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Old 01-17-2021, 06:28 PM   #81
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Honest answer? Obesity comes first. An RV will actually allow someone with significant disabilities that may contribute to obesity to get out where they can actually move more. Of course, this is assuming that is the individual's goal. In my case my allergies and asthma combined with deteriorating arthritic joints have conspired to make walking and exercising in town difficult. Hiking soft trails reduces impact on my joints. The air away from the pollution of the city allows me to go further and breathe better, which allows me to move more. We are healthier outside. However, because of the deterioration I am experiencing, setting up a tent and a camp has become nearly impossible. Camp set up in an RV takes a fraction of the time and I can spend the energy getting away from the campsite instead. I always feel much better after a couple weeks outside of the city. If I could afford to simply relocate to a place away from the city I would. Barring that option, an RV gives me a way to get what I need. Please understand, not everyone who is obese lives an excessive lifestyle. There are many physical causes of obesity that have nothing to do with laziness or excess.
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Old 01-17-2021, 09:16 PM   #82
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I am 72, crippled in my right side, get around with a 4 wheel walker, and don't like physical effort because of arthritis in both knees. So I got lots of excuses. I've dropped 22 pounds in the fiver. Been in it since early November. 3 months almost. I try to do one thing every day. It may be dump the tanks, change the water filter, whatever. As long as it does something.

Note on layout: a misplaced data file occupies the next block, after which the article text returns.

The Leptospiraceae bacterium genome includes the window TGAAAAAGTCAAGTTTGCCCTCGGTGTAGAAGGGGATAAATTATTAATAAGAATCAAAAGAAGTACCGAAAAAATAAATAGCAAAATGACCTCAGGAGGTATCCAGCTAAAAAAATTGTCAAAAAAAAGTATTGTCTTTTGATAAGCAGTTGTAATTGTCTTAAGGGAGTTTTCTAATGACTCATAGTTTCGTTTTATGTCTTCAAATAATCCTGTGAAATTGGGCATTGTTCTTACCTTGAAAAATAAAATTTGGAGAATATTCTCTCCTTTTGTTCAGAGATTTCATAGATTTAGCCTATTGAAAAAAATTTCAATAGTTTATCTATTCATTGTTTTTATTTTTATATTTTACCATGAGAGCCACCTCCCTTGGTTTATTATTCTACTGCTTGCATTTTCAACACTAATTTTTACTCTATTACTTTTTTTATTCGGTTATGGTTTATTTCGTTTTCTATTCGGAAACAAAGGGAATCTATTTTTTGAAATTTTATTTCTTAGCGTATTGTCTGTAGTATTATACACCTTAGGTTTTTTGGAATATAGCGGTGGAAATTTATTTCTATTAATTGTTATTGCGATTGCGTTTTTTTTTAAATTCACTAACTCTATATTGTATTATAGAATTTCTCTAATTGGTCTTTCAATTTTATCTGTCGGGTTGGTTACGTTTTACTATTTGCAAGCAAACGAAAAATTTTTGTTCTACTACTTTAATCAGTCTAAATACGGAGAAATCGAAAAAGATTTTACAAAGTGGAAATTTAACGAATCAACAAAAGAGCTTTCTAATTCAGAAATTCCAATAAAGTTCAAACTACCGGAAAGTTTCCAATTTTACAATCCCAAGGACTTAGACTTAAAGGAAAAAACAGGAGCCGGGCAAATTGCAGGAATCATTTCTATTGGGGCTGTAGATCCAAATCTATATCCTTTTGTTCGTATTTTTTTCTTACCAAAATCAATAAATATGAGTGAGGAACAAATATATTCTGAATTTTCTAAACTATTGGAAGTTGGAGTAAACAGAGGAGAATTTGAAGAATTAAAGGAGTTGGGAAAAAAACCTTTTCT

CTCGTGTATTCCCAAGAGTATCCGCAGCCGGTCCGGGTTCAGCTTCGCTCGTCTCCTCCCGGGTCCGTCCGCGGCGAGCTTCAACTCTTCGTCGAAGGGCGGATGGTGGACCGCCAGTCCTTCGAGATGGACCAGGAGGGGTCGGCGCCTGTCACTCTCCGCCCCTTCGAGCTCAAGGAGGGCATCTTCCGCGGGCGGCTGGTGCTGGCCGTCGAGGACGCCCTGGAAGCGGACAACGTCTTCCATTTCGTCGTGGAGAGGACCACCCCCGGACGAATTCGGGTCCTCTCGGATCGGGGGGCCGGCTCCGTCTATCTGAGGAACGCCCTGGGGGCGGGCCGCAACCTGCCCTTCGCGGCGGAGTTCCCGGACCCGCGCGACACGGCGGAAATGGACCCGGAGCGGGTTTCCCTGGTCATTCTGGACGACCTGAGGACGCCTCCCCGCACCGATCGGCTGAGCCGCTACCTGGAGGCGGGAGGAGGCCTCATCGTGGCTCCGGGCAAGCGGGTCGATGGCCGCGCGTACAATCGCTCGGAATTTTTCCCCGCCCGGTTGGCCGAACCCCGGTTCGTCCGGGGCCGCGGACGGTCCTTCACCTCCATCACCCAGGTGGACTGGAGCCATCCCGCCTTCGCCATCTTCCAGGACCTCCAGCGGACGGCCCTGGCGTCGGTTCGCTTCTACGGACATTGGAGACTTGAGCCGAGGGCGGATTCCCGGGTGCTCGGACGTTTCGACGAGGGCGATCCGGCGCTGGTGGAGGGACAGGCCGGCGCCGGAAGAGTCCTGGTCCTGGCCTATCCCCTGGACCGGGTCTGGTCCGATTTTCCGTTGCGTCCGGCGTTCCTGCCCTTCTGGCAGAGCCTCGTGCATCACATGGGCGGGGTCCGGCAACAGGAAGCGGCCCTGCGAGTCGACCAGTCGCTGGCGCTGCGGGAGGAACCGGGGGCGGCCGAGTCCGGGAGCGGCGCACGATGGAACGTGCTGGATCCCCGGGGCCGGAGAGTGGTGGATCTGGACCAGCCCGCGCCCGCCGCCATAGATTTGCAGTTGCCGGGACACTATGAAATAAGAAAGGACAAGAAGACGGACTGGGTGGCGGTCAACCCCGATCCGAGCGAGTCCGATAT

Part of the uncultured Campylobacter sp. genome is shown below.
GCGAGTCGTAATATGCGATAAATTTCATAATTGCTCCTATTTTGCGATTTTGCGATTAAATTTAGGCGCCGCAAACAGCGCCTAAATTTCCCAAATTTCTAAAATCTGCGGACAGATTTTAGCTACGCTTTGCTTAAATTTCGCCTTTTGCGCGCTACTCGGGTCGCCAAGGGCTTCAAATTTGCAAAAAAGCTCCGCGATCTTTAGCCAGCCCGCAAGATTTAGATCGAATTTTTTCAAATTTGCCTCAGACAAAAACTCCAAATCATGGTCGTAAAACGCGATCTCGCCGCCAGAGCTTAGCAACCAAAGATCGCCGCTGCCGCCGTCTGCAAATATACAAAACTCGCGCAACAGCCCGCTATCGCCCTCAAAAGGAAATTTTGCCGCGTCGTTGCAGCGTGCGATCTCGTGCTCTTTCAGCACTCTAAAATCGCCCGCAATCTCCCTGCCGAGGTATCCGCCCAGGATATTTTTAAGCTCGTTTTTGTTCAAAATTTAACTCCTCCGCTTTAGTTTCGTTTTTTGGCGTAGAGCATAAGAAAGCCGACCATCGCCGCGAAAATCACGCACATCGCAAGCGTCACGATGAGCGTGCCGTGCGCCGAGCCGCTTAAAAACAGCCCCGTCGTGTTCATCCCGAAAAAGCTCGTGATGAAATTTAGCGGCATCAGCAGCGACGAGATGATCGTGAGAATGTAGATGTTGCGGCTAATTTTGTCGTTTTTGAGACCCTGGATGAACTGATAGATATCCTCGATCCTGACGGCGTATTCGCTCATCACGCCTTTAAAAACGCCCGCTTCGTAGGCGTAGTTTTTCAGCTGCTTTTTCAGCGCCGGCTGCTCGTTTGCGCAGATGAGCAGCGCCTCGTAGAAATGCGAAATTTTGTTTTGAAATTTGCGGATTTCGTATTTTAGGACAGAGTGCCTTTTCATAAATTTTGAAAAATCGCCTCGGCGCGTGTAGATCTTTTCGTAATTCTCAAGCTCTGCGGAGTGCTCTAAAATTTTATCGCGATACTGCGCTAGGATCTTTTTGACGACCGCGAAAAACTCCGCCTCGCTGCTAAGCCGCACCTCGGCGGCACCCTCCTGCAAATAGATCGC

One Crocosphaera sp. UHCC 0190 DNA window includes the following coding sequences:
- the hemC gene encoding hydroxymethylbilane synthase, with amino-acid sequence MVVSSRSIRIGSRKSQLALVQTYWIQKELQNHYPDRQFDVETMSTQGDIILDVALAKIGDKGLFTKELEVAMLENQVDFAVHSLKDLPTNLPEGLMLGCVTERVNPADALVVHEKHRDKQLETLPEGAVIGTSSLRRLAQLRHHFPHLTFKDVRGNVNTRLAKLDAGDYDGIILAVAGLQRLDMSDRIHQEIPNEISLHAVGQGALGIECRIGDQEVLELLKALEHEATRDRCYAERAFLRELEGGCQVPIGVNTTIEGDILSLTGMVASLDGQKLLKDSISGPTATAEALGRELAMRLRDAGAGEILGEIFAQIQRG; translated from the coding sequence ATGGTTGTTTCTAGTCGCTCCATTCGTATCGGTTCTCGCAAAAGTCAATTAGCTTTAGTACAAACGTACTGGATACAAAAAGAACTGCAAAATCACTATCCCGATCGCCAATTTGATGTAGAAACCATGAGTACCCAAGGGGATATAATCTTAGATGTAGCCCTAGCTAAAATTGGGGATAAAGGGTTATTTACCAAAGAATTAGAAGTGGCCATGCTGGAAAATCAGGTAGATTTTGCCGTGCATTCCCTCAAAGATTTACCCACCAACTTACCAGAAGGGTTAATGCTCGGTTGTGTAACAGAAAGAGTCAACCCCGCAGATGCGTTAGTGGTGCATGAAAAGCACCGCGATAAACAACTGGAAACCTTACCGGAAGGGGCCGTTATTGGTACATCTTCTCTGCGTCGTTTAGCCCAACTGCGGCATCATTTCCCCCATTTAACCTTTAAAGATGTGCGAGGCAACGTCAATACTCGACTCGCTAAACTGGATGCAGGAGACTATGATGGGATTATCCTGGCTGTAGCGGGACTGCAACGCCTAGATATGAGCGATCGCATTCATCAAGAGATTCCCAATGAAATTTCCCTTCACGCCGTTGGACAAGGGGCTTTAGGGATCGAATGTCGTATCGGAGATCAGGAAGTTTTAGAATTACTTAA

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Old 01-17-2021, 09:43 PM   #83
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We always take our pup camping with us, and he makes sure we walk ALL over the campgrounds so he can smell every square inch.....twice. He makes sure we get some exercise in a few times a day. That's usually good for a couple of lost pounds in a week. I deal with the aftermath of spinal compressions, and my left leg is numb, so a cane is my constant companion when away from the TT.
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Old 01-18-2021, 07:18 AM   #84
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Originally Posted by SkyBound View Post
That being said, we saw that an estimated 3/4 or more of the guests that stayed there were obese. This brought me to the question of which came first?
I'm fairly certain that 75% of this country is at least overweight, if not obese. Being in a campground just lets you see other people that you wouldn't otherwise see. They were obese long before they got an RV.

Ever been to an RV show? I wonder how these people fit fit down the middle of some of these campers, or fit in the shower or on the toilet.

I wonder how the beds support them too. I'm not a tiny guy, I'm 6-04 and 245 lbs, and my wife is 5-03 115 lbs. Its interesting, my BMI puts me in the overweight category (no surprise there), but 20 years ago when I completed police academy I weight 225 and was in great shape... but my BMI would have still been in the overweight category?

Anyway, the two of us together are 360 lbs. Our bed is just a 3/8" or 1/2" piece of plywood with a couple of strips of 2x2 glued on the bottom. I quickly beefed that up by adding a support rail underneath. But I look at some couples where they are EACH over 300 lbs and wonder how its gonna work. Usually they are looking at ultralights too!
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Old 01-18-2021, 10:28 AM   #85
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Originally Posted by gypsmjim View Post
When I was a kid we went camping and I don't ever recall seeing obese people. When we camp you have to buy and cook the food.

Today our winter adventures are taking cruises. You know the stuff, eating all day long and its free food. If you want to see obese, go on a cruise.

One of my other hobbies is boating. Today kayaks are all the rage. The most predominant kayaker is a fat lady. I just can't get over it.